HARARE – Senior Zimbabwean opposition politician Tendai Biti has been taken into police custody after being deported from Zambia on Thursday morning, his lawyer said, in the latest escalation in a violent crackdown following last week’s election.
Biti, who was finance minister during a government of national unity from 2009 to 2013, is the most prominent opposition leader to be detained since President Emmerson Mnangagwa was declared the winner of the July 30 vote.
Biti, a fast-talking and combative lawyer, was one of several opposition leaders who said that their candidate, Nelson Chamisa, had won the presidential poll and accused the electoral commission of rigging the vote.
His detention follows a multiday manhunt during which Biti went into hiding in Zimbabwe before fleeing to neighboring Zambia, where his request for political asylum was rejected. Zimbabwean authorities allege that Biti instigated an Aug. 1 protest by opposition supporters, which was violently broken up by soldiers toting automatic weapons and bayonets, leaving six civilians dead.
“He has been taken in by the Zimbabwean authorities,” said Rose Hanzi of Zimbabwean Lawyers for Human Rights, who represents Biti.
Hanzi said a lawyer sent to meet Biti and several other activists traveling with him at the border wasn’t allowed access to her client.
“I don’t know if we should call it an abduction or an arrest,” she said, adding that she was still trying to confirm Biti’s whereabouts.
A spokeswoman for Zimbabwe’s police declined to confirm whether Biti had been arrested, saying she was in a meeting, before hanging up the phone.
Human Rights Watch said Biti was deported Thursday morning, despite a Zambian court order that would have allowed him to appeal the rejection of his asylum request.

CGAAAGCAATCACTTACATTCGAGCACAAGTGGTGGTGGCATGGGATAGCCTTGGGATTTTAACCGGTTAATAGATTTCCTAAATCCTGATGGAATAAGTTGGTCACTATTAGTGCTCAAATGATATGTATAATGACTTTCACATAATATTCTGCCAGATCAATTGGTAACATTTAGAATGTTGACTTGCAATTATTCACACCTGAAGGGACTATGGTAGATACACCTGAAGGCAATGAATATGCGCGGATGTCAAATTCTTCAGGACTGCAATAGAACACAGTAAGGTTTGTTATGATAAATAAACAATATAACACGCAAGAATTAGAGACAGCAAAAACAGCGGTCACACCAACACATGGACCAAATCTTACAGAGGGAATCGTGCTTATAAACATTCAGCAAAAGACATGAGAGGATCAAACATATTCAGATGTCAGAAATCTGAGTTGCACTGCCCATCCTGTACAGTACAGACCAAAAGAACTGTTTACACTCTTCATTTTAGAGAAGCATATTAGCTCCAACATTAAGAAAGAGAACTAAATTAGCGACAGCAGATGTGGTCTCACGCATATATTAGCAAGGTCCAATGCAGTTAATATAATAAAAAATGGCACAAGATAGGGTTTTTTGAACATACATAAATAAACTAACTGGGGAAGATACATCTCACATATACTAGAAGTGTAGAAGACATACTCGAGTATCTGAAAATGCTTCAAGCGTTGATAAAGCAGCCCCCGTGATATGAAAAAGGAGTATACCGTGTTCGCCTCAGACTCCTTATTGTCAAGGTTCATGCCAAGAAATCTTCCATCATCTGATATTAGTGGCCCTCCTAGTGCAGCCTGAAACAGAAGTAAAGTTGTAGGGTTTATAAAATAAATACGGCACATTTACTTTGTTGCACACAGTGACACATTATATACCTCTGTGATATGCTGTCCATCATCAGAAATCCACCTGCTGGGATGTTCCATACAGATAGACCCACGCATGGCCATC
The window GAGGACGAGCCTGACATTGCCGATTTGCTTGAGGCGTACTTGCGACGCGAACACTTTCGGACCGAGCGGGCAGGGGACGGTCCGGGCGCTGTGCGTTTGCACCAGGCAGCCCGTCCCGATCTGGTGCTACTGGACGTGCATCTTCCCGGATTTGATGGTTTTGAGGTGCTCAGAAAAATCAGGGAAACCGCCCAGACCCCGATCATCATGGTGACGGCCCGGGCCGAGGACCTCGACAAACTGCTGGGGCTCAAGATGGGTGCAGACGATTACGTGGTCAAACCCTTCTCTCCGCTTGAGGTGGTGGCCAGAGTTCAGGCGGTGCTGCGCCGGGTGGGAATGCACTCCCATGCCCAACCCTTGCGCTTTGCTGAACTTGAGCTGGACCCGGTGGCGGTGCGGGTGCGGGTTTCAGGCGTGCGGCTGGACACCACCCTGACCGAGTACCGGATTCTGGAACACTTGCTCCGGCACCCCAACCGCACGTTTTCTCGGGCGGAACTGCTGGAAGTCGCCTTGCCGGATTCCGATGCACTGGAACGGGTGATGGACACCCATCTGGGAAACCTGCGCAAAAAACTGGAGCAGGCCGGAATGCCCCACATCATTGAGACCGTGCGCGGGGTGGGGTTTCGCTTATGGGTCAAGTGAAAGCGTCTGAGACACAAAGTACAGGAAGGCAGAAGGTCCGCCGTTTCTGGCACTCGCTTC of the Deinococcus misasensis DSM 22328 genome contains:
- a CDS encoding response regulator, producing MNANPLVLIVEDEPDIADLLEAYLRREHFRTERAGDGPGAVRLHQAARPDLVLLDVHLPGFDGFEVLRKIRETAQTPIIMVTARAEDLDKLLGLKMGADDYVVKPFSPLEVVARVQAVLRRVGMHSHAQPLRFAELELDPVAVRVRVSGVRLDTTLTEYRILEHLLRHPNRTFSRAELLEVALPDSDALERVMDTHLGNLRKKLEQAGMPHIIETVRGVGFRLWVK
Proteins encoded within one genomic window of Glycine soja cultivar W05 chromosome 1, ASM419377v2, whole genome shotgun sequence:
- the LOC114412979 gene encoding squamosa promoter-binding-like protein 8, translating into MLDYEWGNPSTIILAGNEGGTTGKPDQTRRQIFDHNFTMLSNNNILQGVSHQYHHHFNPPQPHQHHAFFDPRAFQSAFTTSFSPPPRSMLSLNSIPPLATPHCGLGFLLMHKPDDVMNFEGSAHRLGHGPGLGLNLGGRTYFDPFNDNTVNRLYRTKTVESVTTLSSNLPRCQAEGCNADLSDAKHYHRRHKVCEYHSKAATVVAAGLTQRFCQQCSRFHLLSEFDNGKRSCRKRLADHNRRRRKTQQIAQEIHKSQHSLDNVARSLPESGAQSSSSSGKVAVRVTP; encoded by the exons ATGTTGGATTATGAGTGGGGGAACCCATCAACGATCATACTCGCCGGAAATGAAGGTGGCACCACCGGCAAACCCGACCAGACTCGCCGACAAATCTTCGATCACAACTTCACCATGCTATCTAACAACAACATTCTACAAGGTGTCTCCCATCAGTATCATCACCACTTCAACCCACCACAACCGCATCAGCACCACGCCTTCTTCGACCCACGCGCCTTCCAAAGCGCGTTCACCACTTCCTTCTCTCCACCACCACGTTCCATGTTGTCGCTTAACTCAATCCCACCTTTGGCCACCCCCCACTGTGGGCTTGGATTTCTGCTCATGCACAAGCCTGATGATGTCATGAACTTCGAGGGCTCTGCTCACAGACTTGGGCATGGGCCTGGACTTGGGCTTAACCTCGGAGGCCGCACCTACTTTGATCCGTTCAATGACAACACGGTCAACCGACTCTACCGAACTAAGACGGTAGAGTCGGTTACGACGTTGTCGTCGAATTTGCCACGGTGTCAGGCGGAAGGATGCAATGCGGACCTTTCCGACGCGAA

“There is a huge concern about persecution and risk to his life,” said Dewa Mavhinga, HRW’s director for Southern Africa.
Western governments have condemned the crackdown by security forces following the elections, including allegations of soldiers and police beating, abducting and torturing opposition supporters.
Overnight, Tibor Nagy, assistant secretary of state for Africa at the US State Department, urged Zambian authorities in a series of tweets to allow Biti to stay until his request for asylum had been evaluated properly, or guarantee him safe passage to another country.
“We understand that Mr Biti has legitimate concerns about his own safety,” Nagy said. “We are deeply troubled by credible reports that opposition supporters are being targeted by members of the Zimbabwean security forces.”
The United Nations’ refugee agency said it was concerned by Zambia’s forced return of an asylum seeker to his country of origin and called on the government to investigate the incident.
“Forcibly returning refugees and asylum seekers to their country of origin is a serious violation of international refugee law,” the agency said in a statement.